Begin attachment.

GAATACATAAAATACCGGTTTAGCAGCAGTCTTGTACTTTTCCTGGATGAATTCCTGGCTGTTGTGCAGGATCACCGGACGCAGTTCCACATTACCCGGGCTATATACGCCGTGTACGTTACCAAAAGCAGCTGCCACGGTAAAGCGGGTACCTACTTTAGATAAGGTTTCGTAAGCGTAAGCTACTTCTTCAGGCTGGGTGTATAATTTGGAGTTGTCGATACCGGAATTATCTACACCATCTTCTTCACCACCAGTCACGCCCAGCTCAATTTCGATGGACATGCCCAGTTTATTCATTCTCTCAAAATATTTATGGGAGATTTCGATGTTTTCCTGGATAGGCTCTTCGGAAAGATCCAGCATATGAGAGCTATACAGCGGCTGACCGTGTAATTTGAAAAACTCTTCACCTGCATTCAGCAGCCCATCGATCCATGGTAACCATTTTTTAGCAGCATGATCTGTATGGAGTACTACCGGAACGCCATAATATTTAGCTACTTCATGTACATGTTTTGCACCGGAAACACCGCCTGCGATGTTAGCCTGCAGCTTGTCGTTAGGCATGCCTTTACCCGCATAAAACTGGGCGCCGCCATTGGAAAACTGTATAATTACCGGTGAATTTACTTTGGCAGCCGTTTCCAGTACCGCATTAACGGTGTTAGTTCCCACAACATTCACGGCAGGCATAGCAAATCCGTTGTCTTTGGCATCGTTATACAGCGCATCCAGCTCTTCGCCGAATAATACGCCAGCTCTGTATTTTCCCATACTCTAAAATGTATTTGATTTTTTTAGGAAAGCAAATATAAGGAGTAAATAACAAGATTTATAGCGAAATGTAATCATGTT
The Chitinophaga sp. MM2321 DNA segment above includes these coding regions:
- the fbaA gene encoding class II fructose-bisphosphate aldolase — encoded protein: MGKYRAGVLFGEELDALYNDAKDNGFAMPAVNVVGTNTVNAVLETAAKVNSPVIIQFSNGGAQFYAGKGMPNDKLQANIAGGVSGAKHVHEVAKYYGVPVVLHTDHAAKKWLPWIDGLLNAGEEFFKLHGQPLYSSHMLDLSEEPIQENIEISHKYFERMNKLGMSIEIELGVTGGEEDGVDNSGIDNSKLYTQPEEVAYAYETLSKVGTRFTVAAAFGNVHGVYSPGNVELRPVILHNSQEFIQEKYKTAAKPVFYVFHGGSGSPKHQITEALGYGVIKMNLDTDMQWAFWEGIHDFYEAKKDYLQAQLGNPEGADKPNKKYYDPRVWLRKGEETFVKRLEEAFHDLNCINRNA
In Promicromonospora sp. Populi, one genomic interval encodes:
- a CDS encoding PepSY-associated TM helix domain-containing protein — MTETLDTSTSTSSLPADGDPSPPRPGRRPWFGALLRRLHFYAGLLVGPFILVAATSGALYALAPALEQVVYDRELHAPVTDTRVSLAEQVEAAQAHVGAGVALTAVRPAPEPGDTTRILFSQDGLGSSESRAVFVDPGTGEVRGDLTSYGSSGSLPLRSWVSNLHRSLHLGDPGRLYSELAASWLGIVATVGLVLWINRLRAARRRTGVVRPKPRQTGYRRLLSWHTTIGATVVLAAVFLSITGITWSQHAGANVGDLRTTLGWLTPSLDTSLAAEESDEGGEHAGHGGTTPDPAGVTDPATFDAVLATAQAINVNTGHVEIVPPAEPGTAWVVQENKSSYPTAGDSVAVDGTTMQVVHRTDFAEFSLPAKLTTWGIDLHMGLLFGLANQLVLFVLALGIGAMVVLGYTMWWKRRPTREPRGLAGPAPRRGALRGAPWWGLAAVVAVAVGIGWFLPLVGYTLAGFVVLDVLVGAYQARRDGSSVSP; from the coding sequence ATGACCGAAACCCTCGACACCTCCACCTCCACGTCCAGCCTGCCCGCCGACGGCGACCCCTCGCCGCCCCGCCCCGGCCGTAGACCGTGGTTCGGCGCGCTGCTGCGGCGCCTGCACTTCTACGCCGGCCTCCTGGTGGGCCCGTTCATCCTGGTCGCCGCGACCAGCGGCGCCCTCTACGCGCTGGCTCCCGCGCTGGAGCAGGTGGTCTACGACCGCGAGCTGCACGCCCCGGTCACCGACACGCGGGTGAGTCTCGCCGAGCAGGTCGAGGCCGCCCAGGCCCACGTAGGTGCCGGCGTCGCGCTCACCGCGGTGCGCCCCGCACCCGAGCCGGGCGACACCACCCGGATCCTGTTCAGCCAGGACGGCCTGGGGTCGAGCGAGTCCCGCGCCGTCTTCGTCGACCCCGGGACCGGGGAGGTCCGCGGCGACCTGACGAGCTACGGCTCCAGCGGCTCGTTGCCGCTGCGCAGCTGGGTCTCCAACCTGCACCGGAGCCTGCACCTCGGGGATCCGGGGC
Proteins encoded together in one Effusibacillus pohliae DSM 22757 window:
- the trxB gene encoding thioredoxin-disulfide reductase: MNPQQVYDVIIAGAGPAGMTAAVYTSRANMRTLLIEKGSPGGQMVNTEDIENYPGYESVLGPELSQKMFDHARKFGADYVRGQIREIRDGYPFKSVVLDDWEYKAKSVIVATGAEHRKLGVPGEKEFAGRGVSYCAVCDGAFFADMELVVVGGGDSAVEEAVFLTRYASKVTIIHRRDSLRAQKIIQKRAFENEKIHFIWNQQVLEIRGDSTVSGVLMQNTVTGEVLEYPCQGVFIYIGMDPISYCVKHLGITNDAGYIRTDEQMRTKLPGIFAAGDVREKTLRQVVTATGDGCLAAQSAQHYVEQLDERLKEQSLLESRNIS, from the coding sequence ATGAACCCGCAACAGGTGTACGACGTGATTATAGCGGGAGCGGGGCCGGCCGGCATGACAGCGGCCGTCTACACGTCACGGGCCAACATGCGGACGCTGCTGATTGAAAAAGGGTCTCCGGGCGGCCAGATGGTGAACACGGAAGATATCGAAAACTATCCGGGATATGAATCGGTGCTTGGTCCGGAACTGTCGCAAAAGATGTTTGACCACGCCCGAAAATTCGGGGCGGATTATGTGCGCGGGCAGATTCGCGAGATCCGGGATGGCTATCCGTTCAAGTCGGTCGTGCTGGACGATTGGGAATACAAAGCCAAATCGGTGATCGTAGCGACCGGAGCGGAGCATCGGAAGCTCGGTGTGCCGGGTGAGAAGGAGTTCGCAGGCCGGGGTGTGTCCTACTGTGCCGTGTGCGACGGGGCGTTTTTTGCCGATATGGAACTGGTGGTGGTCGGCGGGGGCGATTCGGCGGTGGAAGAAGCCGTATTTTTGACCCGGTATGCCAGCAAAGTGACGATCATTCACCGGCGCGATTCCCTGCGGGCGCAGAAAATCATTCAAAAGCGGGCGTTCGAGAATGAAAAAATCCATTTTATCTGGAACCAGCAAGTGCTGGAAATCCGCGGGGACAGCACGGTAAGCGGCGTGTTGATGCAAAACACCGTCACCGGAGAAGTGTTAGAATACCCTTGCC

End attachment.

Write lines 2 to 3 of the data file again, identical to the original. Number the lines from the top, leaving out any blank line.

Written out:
The Chitinophaga sp. MM2321 DNA segment above includes these coding regions:
- the fbaA gene encoding class II fructose-bisphosphate aldolase — encoded protein: MGKYRAGVLFGEELDALYNDAKDNGFAMPAVNVVGTNTVNAVLETAAKVNSPVIIQFSNGGAQFYAGKGMPNDKLQANIAGGVSGAKHVHEVAKYYGVPVVLHTDHAAKKWLPWIDGLLNAGEEFFKLHGQPLYSSHMLDLSEEPIQENIEISHKYFERMNKLGMSIEIELGVTGGEEDGVDNSGIDNSKLYTQPEEVAYAYETLSKVGTRFTVAAAFGNVHGVYSPGNVELRPVILHNSQEFIQEKYKTAAKPVFYVFHGGSGSPKHQITEALGYGVIKMNLDTDMQWAFWEGIHDFYEAKKDYLQAQLGNPEGADKPNKKYYDPRVWLRKGEETFVKRLEEAFHDLNCINRNA